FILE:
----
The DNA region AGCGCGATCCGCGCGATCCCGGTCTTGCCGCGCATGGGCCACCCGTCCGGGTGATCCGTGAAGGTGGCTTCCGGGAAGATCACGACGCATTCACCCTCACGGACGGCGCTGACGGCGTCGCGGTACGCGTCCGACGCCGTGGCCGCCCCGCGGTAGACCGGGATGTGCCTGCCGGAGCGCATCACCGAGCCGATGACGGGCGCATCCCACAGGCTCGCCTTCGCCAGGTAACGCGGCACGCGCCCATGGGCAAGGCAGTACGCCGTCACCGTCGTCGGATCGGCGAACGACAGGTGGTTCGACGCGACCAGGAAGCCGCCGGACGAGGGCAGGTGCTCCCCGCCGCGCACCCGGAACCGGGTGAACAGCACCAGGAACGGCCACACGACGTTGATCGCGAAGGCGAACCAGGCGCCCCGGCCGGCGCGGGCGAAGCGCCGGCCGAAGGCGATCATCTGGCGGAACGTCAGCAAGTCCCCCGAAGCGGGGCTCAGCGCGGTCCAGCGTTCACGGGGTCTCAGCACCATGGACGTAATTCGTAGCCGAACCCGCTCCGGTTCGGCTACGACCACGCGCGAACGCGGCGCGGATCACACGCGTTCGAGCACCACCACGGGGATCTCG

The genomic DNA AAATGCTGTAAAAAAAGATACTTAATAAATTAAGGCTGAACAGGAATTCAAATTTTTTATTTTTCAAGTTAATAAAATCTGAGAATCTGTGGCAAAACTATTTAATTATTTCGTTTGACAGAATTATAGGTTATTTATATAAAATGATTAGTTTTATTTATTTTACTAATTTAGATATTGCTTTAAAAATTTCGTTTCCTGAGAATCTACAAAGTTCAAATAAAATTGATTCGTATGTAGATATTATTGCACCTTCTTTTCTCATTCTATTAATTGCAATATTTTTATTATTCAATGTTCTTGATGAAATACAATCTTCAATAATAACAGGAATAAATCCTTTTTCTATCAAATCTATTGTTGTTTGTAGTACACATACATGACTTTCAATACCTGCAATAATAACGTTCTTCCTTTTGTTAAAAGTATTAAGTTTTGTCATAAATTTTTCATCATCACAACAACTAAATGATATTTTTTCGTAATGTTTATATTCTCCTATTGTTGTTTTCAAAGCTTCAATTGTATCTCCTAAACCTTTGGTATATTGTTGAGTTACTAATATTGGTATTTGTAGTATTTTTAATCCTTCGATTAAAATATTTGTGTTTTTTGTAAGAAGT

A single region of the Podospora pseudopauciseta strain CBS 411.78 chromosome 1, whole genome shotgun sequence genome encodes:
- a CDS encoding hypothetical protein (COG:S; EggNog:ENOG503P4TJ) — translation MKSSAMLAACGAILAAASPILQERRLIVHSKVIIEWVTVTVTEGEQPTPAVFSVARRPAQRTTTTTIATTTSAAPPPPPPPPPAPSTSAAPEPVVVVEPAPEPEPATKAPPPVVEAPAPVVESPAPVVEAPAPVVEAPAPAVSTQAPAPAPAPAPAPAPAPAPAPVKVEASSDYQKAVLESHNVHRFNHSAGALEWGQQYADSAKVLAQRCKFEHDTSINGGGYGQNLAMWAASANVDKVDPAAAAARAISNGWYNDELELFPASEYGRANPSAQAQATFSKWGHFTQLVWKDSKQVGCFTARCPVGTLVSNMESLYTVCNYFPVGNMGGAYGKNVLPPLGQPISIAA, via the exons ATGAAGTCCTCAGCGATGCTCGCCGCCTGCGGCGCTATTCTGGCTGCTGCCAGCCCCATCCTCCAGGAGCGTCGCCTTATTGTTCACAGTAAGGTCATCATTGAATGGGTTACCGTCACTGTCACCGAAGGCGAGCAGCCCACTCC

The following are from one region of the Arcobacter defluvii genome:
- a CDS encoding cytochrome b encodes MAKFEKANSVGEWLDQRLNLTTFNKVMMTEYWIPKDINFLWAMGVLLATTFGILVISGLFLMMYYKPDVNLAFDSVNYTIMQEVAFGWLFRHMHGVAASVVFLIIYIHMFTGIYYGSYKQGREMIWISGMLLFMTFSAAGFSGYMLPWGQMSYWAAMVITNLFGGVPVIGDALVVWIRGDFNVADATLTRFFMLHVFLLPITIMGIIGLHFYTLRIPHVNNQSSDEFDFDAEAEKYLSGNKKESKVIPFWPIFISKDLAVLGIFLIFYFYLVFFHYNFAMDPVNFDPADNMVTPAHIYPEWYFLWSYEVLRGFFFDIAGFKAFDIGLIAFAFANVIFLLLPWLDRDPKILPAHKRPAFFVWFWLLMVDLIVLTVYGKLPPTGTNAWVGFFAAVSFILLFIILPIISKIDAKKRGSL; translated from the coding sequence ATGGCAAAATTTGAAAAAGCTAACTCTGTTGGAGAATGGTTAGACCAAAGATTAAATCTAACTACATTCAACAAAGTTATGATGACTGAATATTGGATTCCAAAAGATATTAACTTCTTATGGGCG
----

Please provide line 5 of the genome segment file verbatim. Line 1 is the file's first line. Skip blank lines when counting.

The following are from one region of the Arcobacter defluvii genome: